Self described “advocate for women and girls” Melinda Tankard Reist recently launched a defamation claim against blogger Jennifer Wilson for saying Reist is a Baptist. Wilson’s article, on her blog No Place for Sheep, criticised Reist’s anti-abortion stance.
Wilson says that the crux of the defamation case is an attempt to silence a critical voice using the law.
Several commentators have responded to the controversy with a discussion about who has the right to claim the title “feminist” — which is interesting given that Reist doesn’t use the word to describe herself, although it is nevertheless implied.
The main problem with Reist being referred to as a feminist is that she is “pro-life” (meaning, of course, anti-abortion). This aligns her with such delightful souls as right-wing US politician Sarah Palin, who is a member of the group “Feminists for Life”.
Feminists for Life actively campaigns against abortion with the rhetoric “Women deserve better® than abortion” — a trademarked “message” that’s been taken up by several Republican candidates.
Reist’s religious beliefs are indeed relevant to the discussion, and the fact that Reist so determinedly keeps them under wraps invites speculation and further investigation.
Reist’s book Giving Sorrow Words documents 18 women’s tales of grief upon having an abortion. There is no reason to doubt the women’s reactions, but it’s another thing entirely to imply this shows abortions are bad and are psychologically damaging to women.
Mental and physical harm are the usual reasons cited by those seeking to combine the rhetoric of women’s rights with a “pro-life” defence, the ultimate aim of which is to restrict access to abortion.
Why is this such a problem? To answer that we need to take a step back from Reist’s morality line and consider the pro-choice and “pro-life” division in the context of capitalism, which reveals some serious contradictions.
Now that women are regularly members of the workforce, and take on most of the casual and poorly paid jobs, capitalism prefers them to keep working without interruptions, such as maternity leave or child-rearing responsibilities.
At the same time, sex sells. Young people are sold sex through advertising and other commercial propaganda, including a lot of pop music and youth culture. Selling sex is one of the things late capitalism does best.
Contraception and abortion are not bad things as far as the owners of the means of production are concerned: they allow people to have sex without it affecting their working life.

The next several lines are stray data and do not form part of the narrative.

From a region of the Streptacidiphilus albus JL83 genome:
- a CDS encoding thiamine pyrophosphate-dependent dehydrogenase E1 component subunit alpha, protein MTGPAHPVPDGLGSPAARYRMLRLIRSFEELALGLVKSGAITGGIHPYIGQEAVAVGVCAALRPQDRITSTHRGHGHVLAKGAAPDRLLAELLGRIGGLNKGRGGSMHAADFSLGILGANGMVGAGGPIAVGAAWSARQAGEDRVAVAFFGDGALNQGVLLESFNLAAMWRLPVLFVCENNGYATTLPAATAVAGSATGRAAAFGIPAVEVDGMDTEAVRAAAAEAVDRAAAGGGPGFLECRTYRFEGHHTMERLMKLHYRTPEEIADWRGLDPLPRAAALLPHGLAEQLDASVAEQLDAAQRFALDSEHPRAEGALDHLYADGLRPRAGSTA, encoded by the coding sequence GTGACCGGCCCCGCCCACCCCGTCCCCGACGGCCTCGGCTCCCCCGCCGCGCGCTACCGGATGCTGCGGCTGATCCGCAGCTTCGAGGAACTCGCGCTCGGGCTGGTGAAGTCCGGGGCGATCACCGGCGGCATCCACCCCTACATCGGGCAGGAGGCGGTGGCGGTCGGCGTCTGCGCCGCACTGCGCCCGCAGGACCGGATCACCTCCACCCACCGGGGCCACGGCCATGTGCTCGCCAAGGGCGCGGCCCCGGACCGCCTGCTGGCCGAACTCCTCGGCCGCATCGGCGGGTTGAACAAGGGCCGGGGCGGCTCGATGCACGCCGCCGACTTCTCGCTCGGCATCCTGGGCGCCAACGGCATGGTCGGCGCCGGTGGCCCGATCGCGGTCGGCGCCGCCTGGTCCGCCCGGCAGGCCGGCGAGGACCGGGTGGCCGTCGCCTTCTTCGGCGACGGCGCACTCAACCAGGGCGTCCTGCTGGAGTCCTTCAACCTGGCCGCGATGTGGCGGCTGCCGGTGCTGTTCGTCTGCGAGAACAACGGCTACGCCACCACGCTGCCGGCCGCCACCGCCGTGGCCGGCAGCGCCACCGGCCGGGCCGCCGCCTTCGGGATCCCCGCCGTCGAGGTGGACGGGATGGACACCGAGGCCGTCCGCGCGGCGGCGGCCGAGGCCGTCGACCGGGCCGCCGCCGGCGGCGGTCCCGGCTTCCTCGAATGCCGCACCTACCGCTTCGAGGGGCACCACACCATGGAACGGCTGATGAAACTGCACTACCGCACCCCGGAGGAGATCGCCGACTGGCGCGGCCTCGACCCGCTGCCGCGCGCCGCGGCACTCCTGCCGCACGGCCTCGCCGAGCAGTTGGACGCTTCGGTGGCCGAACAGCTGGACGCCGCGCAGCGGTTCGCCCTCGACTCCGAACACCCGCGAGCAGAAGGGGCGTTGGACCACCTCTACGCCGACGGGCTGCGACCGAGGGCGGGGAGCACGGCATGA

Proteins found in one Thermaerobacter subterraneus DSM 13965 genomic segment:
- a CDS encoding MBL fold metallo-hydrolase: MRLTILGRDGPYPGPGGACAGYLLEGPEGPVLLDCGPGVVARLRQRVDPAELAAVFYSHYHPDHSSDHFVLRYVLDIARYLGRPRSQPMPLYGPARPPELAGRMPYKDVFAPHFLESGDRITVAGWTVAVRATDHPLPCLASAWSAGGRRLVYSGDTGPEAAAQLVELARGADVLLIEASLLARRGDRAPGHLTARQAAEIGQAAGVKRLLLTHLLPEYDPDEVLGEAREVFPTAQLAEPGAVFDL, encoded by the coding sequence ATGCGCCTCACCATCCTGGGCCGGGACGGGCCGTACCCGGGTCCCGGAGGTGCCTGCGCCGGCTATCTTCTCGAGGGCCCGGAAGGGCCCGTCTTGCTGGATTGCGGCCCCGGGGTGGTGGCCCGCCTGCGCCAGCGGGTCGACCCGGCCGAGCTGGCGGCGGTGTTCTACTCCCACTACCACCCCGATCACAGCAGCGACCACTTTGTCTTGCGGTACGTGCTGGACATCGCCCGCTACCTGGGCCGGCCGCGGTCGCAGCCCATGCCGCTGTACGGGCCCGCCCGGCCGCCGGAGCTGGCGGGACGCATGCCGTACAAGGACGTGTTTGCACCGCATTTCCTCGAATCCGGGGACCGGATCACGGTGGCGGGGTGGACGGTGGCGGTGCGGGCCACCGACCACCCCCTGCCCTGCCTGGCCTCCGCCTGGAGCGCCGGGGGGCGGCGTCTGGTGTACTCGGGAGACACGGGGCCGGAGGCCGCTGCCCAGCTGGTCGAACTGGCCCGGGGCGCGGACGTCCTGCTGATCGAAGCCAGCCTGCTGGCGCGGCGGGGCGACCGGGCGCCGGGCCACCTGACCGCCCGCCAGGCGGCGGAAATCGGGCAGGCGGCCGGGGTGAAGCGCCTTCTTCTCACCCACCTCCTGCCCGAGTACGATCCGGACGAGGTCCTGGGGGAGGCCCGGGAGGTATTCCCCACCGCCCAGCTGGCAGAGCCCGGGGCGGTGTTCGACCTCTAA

Therefore we find that in many situations, especially for young or otherwise marginalised women — such as the financially unstable or physically or mentally disabled people — there is considerable pressure to have an abortion if they fall pregnant. As is often the case, the classic liberal rhetoric of “choice” can conceal the fact that such individual choice rarely exists in reality.
However, at the same time, capitalism needs women to reproduce to create more workers.
It also needs them to take responsibility for those children and contribute much in the way of unpaid labour. As Tony Abbott so delightfully (and confusingly) explains in a comment about the carbon price: “What the housewives of Australia need to understand as they do the ironing is that if they get it done commercially it’s going to go up in price and their own power bills when they switch the iron on are going to go up, every year.”
That doesn’t really make sense, but it suggests he thinks women belong working in the home for no pay.
The abortion debate reveals a classic contradiction of capital.
The usual conservative line is to be anti-abortion, tightly allying with the Christian right.
One might think that aiming to reduce the number of abortions would translate into being pro-contraception — surely better and more contraception would equal less abortions. But contraception and real sex education are almost equally taboo in the eyes of the Christian right.
Their “solution” is simply advocating abstinence until such a time that a woman is “ready” (read: married and financially secure) to have a child.
Abstinence is hardly a failsafe guard against the pressures of society, culture, men, changing hormones and normal, healthy emotions.
The result is a systematic cycle that effectively guarantees the oppression of women, and especially young women.
It matters little if a woman is “protecting her innocence”, is sexually active and using contraception, has had or will have an abortion, or is a mother in or out of wedlock — she is still vulnerable to attack from capitalism and conservatives for not fitting into an impossible mould.
This is cause for significant confusion, angst and identity issues among women.
As a socialist and feminist youth organisation, Resistance stands for true liberation for women. We recognise that there is no easy solution. However, we certainly believe that restricting a woman’s access to abortion denies her right to control over her own body and life.
Instead we encourage all people to investigate the influence of capitalism and patriarchy, and patriarchal religious institutions, on women and their choices. A big part of the answer is to campaign for free, legal and easy access to secular, agenda-free sex education, family planning advice, contraception, abortion, physical and mental health care, natal care, childcare and support for all women.